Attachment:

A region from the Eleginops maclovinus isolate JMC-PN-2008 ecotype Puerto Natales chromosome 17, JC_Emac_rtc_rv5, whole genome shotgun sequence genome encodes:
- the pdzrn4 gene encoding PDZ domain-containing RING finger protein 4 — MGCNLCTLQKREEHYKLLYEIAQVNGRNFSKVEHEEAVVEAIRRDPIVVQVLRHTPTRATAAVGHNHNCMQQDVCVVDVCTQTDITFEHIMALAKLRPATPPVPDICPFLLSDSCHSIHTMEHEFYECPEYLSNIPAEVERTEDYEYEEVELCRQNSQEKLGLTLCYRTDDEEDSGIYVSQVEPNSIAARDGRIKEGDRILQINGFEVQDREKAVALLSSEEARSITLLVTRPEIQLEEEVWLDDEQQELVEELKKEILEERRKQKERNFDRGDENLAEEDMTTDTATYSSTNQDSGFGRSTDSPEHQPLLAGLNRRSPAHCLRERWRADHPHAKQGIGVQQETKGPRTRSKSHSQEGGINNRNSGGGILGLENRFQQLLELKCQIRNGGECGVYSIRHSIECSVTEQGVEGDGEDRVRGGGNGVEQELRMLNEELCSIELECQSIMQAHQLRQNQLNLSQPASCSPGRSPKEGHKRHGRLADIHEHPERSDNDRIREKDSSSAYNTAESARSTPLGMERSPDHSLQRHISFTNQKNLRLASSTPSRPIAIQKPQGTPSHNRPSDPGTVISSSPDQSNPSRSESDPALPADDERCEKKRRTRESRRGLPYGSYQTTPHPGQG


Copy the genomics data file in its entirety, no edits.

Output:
A region from the Eleginops maclovinus isolate JMC-PN-2008 ecotype Puerto Natales chromosome 17, JC_Emac_rtc_rv5, whole genome shotgun sequence genome encodes:
- the pdzrn4 gene encoding PDZ domain-containing RING finger protein 4 — MGCNLCTLQKREEHYKLLYEIAQVNGRNFSKVEHEEAVVEAIRRDPIVVQVLRHTPTRATAAVGHNHNCMQQDVCVVDVCTQTDITFEHIMALAKLRPATPPVPDICPFLLSDSCHSIHTMEHEFYECPEYLSNIPAEVERTEDYEYEEVELCRQNSQEKLGLTLCYRTDDEEDSGIYVSQVEPNSIAARDGRIKEGDRILQINGFEVQDREKAVALLSSEEARSITLLVTRPEIQLEEEVWLDDEQQELVEELKKEILEERRKQKERNFDRGDENLAEEDMTTDTATYSSTNQDSGFGRSTDSPEHQPLLAGLNRRSPAHCLRERWRADHPHAKQGIGVQQETKGPRTRSKSHSQEGGINNRNSGGGILGLENRFQQLLELKCQIRNGGECGVYSIRHSIECSVTEQGVEGDGEDRVRGGGNGVEQELRMLNEELCSIELECQSIMQAHQLRQNQLNLSQPASCSPGRSPKEGHKRHGRLADIHEHPERSDNDRIREKDSSSAYNTAESARSTPLGMERSPDHSLQRHISFTNQKNLRLASSTPSRPIAIQKPQGTPSHNRPSDPGTVISSSPDQSNPSRSESDPALPADDERCEKKRRTRESRRGLPYGSYQTTPHPGQG